Likud election app leaks personal details of 6.4 million Israelis
An election app used by Israel’s Likud party has leaked the personal information of all 6.4 million of the country's eligible voters.
The information includes the full names, identity card numbers, addresses and gender of every voter, as well as the phone numbers and other personal details of some of them, Haaretz reported.
Israeli political parties receive personal details of voters before elections and promise to protect their privacy, as well as not to reproduce the registry or provide it to a third party, and to permanently erase all the information once the election has finished.
The registry was uploaded to Likud's Elector app ahead of the country's upcoming election on 2 March.
Last week, Prime Minister Benjamin Netanyahu called on Likud supporters to download the application in order to help draft more supporters and voters.
It was unclear whether any cyber-criminals or nation state hackers managed to take advantage of the leak before the security issue was addressed.
The leak was discovered and detailed by Ran Bar-Zik, an Israeli-born frontend developer for Verizon media, according to technology news site ZDNet, which reported Bar-Zik found the leak while performing a security audit of the app.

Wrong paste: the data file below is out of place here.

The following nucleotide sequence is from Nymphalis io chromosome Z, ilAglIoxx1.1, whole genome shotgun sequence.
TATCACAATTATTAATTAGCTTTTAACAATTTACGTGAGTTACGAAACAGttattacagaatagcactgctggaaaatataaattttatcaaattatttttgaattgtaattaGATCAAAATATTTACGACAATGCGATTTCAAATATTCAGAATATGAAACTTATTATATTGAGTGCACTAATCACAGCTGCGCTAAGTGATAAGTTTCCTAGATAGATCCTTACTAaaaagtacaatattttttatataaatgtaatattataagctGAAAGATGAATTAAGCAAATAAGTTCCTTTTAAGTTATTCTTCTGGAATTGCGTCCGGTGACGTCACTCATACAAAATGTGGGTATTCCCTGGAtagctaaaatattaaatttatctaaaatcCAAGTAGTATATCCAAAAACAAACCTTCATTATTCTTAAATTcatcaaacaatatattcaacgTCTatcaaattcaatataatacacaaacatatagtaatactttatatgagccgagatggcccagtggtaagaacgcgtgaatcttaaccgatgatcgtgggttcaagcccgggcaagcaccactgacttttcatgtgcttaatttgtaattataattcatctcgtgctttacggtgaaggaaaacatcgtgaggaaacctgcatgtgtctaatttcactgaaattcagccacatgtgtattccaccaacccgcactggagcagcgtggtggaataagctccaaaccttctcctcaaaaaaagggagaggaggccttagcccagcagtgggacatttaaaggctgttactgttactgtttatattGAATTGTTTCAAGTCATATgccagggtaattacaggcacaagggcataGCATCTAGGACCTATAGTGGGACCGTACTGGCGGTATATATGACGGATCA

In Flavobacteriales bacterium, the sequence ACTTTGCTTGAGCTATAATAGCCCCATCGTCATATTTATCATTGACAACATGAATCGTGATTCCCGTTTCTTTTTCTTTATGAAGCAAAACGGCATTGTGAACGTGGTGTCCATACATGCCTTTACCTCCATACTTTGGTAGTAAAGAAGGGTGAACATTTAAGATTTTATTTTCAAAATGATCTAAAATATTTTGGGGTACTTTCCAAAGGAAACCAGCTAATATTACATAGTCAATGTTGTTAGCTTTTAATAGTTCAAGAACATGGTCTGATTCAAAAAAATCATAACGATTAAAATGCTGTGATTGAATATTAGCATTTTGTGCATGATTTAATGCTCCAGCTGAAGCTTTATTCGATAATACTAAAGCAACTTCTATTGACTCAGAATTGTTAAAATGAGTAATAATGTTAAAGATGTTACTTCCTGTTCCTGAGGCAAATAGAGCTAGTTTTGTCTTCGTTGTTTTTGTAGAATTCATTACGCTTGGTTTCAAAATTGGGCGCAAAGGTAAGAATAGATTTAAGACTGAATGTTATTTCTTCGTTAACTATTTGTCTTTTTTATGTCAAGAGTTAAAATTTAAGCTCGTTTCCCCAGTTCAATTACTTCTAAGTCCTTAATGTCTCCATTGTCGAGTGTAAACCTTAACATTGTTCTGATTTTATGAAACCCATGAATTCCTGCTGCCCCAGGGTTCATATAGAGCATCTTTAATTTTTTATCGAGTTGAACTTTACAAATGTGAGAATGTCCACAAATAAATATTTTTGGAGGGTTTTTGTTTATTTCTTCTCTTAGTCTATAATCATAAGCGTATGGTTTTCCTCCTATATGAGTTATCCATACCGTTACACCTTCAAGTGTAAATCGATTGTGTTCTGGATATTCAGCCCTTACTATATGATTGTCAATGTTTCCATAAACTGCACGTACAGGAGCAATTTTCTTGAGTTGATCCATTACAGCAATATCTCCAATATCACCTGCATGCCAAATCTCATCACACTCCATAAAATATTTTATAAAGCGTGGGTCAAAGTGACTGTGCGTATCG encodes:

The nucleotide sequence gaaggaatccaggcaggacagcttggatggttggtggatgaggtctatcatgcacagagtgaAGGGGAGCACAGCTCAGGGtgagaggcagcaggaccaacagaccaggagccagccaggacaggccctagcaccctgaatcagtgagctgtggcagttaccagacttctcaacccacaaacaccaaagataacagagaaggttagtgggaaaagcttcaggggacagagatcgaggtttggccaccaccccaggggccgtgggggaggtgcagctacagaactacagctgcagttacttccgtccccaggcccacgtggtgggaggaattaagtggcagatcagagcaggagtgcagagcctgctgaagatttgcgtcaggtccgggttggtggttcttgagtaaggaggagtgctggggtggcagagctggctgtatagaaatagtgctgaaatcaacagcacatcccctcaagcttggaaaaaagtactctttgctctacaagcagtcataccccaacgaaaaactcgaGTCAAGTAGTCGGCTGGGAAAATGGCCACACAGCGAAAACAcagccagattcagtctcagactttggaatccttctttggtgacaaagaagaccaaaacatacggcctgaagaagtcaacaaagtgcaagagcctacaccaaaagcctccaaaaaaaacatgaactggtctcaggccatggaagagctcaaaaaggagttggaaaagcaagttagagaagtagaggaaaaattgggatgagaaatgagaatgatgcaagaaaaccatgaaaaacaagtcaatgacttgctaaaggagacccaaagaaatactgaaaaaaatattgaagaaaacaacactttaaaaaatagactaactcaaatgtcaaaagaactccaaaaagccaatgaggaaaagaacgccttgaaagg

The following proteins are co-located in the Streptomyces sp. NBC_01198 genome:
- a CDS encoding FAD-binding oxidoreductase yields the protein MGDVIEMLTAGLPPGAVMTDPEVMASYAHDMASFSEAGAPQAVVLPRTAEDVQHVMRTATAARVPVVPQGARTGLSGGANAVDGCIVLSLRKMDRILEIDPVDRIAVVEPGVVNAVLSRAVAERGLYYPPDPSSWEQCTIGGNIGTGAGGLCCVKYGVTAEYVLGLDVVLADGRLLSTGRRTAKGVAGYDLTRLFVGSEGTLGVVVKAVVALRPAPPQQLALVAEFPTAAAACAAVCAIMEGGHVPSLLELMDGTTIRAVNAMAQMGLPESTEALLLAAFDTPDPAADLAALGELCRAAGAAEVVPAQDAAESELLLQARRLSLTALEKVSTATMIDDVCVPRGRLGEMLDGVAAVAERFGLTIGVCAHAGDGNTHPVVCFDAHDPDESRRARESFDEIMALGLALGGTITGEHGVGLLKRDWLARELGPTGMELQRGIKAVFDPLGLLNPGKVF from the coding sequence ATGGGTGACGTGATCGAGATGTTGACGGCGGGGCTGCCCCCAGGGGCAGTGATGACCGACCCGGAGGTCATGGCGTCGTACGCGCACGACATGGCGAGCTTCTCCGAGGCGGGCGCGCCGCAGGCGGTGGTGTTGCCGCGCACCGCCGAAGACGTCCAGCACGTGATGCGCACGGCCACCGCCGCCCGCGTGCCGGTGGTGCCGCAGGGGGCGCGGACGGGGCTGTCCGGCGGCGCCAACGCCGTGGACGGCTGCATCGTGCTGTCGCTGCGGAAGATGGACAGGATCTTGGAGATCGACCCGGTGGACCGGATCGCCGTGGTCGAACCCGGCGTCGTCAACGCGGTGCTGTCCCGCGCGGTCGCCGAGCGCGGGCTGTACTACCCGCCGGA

The researcher decided to look deeper into the workings of the software after users reported that they had been registered for SMS-delivered news from the app without ever providing their consent.
The firm that developed the application, Feed-b, said that the vulnerability was a “one-off incident that was immediately dealt with," and that security measures have since been increased.
A similar leak happened in 2006 when an interior ministry employee stole the population registry and published it illegally.
Netanyahu, the leader of Likud, has boasted in the past that Israel's cyber intelligence officers have managed to help allies foil numerous "terrorism" plots thanks to their expertise.